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2021 Summary: Setting the Scene
2021 started off in the depths of lockdown. However, despite this, demand for property and mortgages remained strong, with the “race for space” being entrenched in the psyche of many buyers. This demand and activity continued to grow, and reached a crescendo towards the end of the SDLT holiday. The buoyant property market, the end of Covid restrictions and positive economic forecasts, led to lenders beginning to reduce rates at higher LTVs and we saw record low interest rates in the BTL sector.
The housing and mortgage market has continued to flourish, despite broader issues in the economy, including record inflation, a new Covid variant in the form of Omicron, supply chain issues, soaring energy prices and the end of the SDLT Holiday; and it seems the only thing curtailing the market is the supply of potential properties and this is serving to keep prices high.
In December, the Bank of England’s Monetary Policy Committee announced the increase of the Base Rate to 0.25% to aid the cost of living crisis and combat fears of inflation and potential stagflation. Towards the end of December, there were no signs of slowing down as mortgage enquiries remained high and clients were looking to secure low fixed rates in anticipation of future rate rises.
Looking forward on the mortgage and housing market in 2022
Base rate rises
Rampant inflation driven in part by soaring energy costs have led the Retail Prices Index of inflation to hit 7.5% last month, the highest rate since March 1991. Inflationary pressure on the economy led to the Bank of England raising rates before the end of 2021 and we suspect will drive further rate rises this year with a 0.25% rise expected in February and on Monday rate futures priced in an 87% chance of such a move, bringing the base rate to 0.5%. We suspect we will see further rate rises this year as well as it appears the inflation is not transitory.
Lenders tend to price in rate rises, in the same way as the markets do, by reacting before they actually occur and we saw this before the rise in December and thus rates have remained fairly unchanged since the announcement itself. This time round is no different with rates this year, in the fixed rate products, creeping up week on week, prior to the potential base rate announcement on the 3rd. As lenders are confident in the housing market outlook we have seen rates come down dramatically in higher LTV bands (80%+) and criteria being relaxed across the board. We suspect rates will continue to rise across the year gradually and with increased competition, we will see increased product innovation from lenders, including further focus on green product offerings.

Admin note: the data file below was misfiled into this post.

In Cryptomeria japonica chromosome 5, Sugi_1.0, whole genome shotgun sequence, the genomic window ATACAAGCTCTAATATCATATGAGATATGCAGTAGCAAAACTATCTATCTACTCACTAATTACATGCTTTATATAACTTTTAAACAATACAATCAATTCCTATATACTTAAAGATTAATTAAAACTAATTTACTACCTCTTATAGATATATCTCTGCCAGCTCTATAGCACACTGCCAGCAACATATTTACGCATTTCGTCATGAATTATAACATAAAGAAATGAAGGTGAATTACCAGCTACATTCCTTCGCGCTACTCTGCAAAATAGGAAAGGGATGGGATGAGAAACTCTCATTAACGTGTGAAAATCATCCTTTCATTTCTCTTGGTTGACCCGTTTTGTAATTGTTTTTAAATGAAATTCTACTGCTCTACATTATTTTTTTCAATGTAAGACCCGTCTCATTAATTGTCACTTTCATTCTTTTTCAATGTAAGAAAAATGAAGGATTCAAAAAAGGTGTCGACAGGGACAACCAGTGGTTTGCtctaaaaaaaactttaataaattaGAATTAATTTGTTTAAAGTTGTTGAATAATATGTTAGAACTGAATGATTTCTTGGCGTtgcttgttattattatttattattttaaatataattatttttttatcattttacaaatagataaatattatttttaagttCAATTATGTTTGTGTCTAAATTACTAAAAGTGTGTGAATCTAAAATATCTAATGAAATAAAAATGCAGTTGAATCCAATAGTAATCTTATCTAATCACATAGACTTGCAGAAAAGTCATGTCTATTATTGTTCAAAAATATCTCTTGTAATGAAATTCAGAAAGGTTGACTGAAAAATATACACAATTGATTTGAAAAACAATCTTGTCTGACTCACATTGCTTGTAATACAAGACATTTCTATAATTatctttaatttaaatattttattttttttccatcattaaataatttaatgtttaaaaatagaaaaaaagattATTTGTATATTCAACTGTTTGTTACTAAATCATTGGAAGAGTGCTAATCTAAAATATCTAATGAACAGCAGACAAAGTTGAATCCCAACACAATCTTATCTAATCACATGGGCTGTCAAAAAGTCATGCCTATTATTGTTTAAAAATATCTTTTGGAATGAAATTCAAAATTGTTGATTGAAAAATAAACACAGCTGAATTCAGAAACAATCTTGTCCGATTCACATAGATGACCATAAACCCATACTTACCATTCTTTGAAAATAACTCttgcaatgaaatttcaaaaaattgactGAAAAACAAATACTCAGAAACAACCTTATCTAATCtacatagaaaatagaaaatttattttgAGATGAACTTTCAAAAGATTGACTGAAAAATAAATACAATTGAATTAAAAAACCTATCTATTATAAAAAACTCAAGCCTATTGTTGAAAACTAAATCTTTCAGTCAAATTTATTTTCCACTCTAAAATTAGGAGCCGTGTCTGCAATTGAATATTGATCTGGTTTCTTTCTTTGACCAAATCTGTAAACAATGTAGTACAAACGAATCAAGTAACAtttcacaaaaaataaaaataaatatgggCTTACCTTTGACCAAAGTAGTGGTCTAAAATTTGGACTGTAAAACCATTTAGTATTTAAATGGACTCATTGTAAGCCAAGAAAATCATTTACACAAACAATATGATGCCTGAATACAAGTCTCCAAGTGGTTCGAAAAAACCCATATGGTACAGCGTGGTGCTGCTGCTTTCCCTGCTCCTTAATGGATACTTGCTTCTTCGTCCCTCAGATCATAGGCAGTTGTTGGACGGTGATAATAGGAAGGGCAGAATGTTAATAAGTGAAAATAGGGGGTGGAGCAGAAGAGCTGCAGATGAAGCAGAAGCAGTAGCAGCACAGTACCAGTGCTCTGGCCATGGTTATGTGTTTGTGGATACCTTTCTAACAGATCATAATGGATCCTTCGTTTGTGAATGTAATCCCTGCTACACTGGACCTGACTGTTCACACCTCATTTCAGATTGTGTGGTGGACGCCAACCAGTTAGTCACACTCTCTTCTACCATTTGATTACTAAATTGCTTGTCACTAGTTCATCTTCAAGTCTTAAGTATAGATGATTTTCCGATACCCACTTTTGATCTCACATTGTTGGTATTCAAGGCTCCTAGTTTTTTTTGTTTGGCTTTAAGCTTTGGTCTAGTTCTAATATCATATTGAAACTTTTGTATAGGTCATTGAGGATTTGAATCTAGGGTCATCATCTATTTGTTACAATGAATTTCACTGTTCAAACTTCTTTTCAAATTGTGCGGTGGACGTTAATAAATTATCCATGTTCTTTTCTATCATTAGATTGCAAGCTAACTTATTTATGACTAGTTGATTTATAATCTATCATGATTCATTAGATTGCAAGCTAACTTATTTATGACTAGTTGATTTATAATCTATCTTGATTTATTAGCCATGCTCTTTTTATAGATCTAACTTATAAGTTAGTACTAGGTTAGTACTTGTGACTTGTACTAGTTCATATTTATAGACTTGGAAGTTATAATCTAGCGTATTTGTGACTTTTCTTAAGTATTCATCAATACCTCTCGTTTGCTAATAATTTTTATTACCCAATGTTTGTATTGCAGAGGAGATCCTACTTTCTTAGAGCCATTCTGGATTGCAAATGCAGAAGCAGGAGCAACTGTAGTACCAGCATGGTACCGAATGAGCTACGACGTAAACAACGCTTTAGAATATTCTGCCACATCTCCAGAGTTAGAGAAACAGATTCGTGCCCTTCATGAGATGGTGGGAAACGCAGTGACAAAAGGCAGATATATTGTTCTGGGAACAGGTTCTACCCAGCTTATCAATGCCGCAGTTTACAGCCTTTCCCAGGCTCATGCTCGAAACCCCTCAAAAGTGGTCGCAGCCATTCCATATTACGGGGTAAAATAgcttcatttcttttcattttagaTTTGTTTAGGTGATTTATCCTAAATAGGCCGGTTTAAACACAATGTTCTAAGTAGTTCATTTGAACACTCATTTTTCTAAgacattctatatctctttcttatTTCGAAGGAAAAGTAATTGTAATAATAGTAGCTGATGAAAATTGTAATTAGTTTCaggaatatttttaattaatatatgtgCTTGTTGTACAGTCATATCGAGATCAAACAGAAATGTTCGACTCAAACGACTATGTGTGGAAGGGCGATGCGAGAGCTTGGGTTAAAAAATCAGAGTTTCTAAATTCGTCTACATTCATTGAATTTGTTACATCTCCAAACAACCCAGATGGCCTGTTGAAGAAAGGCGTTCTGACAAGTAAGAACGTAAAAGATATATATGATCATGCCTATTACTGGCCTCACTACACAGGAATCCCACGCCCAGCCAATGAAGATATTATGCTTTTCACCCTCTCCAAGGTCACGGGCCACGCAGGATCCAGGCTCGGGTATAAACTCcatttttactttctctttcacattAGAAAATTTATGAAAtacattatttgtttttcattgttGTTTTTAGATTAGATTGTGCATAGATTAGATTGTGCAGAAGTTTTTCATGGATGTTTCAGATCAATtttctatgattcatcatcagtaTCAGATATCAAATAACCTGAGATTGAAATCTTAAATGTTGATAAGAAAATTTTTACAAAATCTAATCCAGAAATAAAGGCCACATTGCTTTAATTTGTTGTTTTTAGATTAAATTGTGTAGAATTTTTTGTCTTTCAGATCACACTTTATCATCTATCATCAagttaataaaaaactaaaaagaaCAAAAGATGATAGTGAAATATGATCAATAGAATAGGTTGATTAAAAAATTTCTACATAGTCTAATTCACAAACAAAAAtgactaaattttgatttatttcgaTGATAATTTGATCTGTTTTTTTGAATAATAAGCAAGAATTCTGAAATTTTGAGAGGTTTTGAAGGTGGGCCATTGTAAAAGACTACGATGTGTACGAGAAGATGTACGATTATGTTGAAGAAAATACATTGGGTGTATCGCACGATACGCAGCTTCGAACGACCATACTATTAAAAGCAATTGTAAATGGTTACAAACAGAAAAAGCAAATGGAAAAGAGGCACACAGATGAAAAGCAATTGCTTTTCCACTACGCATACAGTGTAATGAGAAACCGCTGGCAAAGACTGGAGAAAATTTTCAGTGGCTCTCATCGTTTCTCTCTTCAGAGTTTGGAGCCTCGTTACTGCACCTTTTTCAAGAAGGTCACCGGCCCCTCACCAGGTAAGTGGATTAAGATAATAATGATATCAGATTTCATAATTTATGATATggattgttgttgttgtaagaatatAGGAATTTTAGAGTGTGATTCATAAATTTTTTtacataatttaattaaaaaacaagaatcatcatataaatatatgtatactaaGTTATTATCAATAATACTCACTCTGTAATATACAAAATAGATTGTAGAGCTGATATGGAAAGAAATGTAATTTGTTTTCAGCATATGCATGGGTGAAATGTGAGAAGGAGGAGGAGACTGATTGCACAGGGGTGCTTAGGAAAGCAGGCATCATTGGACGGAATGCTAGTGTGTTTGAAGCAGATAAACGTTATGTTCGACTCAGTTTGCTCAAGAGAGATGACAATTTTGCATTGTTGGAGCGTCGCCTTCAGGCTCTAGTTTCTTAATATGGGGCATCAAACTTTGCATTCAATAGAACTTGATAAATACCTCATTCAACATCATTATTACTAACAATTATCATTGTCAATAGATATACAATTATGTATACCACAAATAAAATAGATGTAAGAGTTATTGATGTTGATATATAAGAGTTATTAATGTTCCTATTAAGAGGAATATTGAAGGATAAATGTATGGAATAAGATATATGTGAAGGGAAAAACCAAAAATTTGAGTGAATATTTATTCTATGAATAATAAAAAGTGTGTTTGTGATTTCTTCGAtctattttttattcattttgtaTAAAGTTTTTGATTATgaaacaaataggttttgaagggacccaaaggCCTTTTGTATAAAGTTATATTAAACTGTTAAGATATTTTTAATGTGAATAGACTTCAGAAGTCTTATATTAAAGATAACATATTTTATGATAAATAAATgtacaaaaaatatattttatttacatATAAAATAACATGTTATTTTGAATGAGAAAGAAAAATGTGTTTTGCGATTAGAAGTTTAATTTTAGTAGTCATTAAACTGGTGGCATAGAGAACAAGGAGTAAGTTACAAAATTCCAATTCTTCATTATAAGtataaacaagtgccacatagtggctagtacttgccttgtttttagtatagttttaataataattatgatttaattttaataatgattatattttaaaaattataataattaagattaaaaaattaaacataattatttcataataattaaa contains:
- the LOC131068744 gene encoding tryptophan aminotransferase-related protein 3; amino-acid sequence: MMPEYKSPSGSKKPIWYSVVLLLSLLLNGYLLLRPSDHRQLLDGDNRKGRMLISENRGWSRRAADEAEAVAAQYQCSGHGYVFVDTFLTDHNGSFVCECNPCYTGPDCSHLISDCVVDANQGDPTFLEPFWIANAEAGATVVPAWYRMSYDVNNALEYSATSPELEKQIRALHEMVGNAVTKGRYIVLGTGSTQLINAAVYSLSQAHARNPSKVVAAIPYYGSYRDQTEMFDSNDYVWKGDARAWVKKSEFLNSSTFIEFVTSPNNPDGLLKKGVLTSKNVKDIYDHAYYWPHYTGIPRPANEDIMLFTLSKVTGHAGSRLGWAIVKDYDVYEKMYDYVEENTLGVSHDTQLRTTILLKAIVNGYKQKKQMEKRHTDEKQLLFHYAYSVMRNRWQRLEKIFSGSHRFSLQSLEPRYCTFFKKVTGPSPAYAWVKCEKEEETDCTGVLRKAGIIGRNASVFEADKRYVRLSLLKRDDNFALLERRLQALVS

The BTL sector is the one to watch, with rates remaining incredibly low (0.99% best available rate on a 2-year fixed product) due to increased competition in this space and rates coming down in more specialist products such as limited company buy-to-lets.
The interest rate environment still remains low in a historic sense and we suspect the demand for remortgages and for mortgages on longer terms (5 years +) this year will be enormous once consumers see further base rate rises as they seek to lock in lower rates in the longer term.
Annual house price growth increased by an impressive 10.4%, the largest growth since 2006 during 2021 and the average house price was 16% higher than before the pandemic struck in early 2020. While 2022 looks like it will be more subdued, price growth will likely be driven by a lack of available homes for sale, a still low mortgage rate environment despite rises and high demand with many buyers having sold to try and purchase in 2021. The recent price increase relative to wages over the last 18 months has led to more unaffordable housing and a more difficult market for first-time buyers. We expect that the purchase market will be more subdued in 2022 as many buyers brought planned purchases forward on account of the SDLT holiday and with the cost of living crisis and inflation putting pressures on households we suspect buyers may delay moving. However, there is still huge amounts of demand and our agency partner Jackson Stops recently reported that nationally there are 19 buyers for every newly listed home and in the Southwest of England, this demand is even greater with 23 buyers for every newly listed home. As house prices continue to rise, this could incentivise more people to put their houses on the market and ease the imbalance we have seen in supply and demand and we may see some equilibrium reached in the coming months.
Outlook and return to cities?
We have started to see demand return to city centres as the country begins to open up. There has been increased demand from foreign nationals and expats looking to purchase UK property, and not purely in London. This trend will likely continue as England remains one of the least restrictive places in terms of Covid. Based on recent enquiries and announcement from City firms on staff returning to work, we believe we will see a return to the geographic status quo this year in terms of increasing prices and demand with a renewed focus on the Capital. London therefore could be an attractive investment opportunity as house prices catch up relative to the national growth we have seen elsewhere and we have seen increased interest in investment property.